The Struggle for Muslim Minds in Lebanon

The defeat of Hezbollah not only gives hope for moderation in the region, it also prevents a critical beachhead for an Iranian push for power within the Islamic world generally.
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Strolling through the leafy campus of American University of Beirut on a balmy late May evening, I can easily believe I am in Southern California. The buildings are Victorian-era sandstone; the students linger in shorts and T-shirts; a long street of fast food joints and bookstores faces the front gates. But as with most things in tiny, troubled Lebanon, all is not as it seems. Stolid College Hall, built in 1871, was blown up in 1991. The bomber has never been found and the building and clock tower were rebuilt to the same specifications in 1999. With the June 7 election results in and a narrow victory for the moderate Sunni-Christian coalition over the coalition dominated by Hezbollah, Lebanon may have dodged a bullet that would have put the secular, outward looking Lebanon represented by American University of Beirut in jeopardy. The defeat of Hezbollah not only gives hope for moderation in the region, it prevents a critical beachhead for an Iranian push for power within the Islamic world generally.

Hezbollah's radical credentials are well known. A designated terrorist organization, Hezbollah asserts it will never recognize Israel and instigated the devastating 2006 war with a cross-border raid, killing and kidnapping Israeli soldiers. Despite the devastation both to Southern Lebanon and the Shia suburbs of Beirut, Hezbollah emerged in a stronger position, having taken on Israel and survived intact and also by displaying its extensive social service network, treating the wounded in its hospitals and giving large cash payments to those displaced by the war. Like Hamas in Gaza, Hezbollah has won support by providing government services more efficiently and with less corruption than the central government. All of this bodes ill for Israel, as it is likely to have an implacably hostile government on its Northern border and on the Mediterranean.

But Hezbollah's ambitions are far more wide-reaching. Hezbollah is the stalking horse for a distinctive Shia pan-Islamic ideology developed by Ayatollah Khomeini in Iran. Its manifesto declares that it is part of a worldwide Muslim "umma" or community linked by radical Shia fundamentalism. Hezbollah takes both its vast funding and ideological direction from Tehran. Weapons and cash flow through Syria, a Sunni-majority country governed by the Assads, nominally secular, but of the Alawite community, an offshoot Shia sect. A victory in Lebanon would have been a critical victory for Iran and its vision of pan-Shiism over the Sunni establishment in Riyadh and Cairo. Although Sunnis are 85% of the world's Muslims, the so-called Shia crescent encompasses some of the world's most important territory. By overthrowing the Sunni minority government of Saddam Hussein, the United States empowered a new Shia dominated Iraq, more closely allied with Iran that we would like to admit. A Shia majority in Bahrain is governed by a Sunni monarchy. There is a large Shia community in Kuwait. And although Sunnis dominate Saudi Arabia and Wahabi theologians consider the Shia infidels, Shias are in the majority in the Eastern province, which is where the oil is.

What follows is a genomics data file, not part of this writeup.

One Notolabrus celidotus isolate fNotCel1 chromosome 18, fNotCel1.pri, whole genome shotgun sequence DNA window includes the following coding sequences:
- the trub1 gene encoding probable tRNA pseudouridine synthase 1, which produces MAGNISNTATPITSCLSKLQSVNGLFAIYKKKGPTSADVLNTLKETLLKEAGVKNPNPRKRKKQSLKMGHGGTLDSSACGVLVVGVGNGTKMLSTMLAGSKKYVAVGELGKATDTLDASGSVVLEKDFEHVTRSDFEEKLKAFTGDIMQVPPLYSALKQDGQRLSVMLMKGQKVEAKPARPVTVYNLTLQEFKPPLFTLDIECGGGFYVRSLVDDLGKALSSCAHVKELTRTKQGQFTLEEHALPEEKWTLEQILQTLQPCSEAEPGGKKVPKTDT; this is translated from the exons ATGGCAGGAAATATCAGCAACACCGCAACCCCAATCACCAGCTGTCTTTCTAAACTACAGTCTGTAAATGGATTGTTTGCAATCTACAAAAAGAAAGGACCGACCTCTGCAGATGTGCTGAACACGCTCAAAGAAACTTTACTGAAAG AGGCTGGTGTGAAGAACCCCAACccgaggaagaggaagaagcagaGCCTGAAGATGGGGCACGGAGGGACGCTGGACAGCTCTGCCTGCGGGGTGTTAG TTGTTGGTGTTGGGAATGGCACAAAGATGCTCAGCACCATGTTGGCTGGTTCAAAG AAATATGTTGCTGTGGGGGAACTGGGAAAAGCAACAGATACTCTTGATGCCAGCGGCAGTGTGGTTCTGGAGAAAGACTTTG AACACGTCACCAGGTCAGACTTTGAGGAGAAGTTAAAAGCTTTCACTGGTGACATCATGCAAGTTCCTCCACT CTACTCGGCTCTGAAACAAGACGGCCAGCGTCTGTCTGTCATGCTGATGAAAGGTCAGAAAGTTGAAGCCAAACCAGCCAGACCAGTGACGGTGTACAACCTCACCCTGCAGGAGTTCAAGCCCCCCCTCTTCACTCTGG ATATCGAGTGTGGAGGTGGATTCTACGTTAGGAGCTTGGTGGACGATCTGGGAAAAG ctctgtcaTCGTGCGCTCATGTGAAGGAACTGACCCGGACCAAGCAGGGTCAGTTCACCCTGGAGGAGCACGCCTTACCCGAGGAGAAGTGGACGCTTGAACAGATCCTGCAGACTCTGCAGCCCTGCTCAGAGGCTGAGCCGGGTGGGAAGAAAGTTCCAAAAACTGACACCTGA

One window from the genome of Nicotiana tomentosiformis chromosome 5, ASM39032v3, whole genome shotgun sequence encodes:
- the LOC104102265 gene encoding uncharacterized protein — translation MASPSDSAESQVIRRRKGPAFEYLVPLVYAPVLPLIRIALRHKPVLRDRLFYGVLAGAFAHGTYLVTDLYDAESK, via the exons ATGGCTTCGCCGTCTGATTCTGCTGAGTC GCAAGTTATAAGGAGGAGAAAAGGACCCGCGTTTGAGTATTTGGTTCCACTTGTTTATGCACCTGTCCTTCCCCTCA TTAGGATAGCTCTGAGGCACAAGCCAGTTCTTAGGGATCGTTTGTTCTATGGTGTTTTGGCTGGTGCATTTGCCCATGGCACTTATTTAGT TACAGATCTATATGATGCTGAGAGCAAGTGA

The United States and its Sunni allies must recognize that Lebanon is more than just a strategic keystone, surrounded by Israel, Syria and the Mediterranean. It is the first incubator for a new brand of pan-Islamism led by Tehran. As Iran moves ineluctably toward joining Israel as the two nuclear powers in the region, it also is moving to become a political powerhouse as well through an old-fashioned combination of money and social services, shrewd alliance building in a fractious area and a religious-ideological message to the millions of have-nots in the region. Iran is promoting to Muslims worldwide an aggressive alternative vision to the conservative monarchies of the Gulf. A Hezbollah victory would not have led only to the closing of the Lebanese mind and the end of 150 years of secular open inquiry in Lebanon. It may also have been be the first, critical skirmish in an intra-Islamic struggle with great consequences for the rest of the world. The narrow victory of the Sunni led March 14 coalition should not be a cause for excessive confidence. Hezbollah becomes a much larger and important player. It continues to build support through the provision of social services throughout Lebanon and by catalyzing Lebanese opposition to Israel borne of powerlessness under long Israeli occupation and the devastating 2006 war. If the Lebanese government cannot deliver economic prosperity and political stability, Hezbollah remains the only alternative and behind it stands Iranian ambitions for the region and for leadership in the Islamic world.

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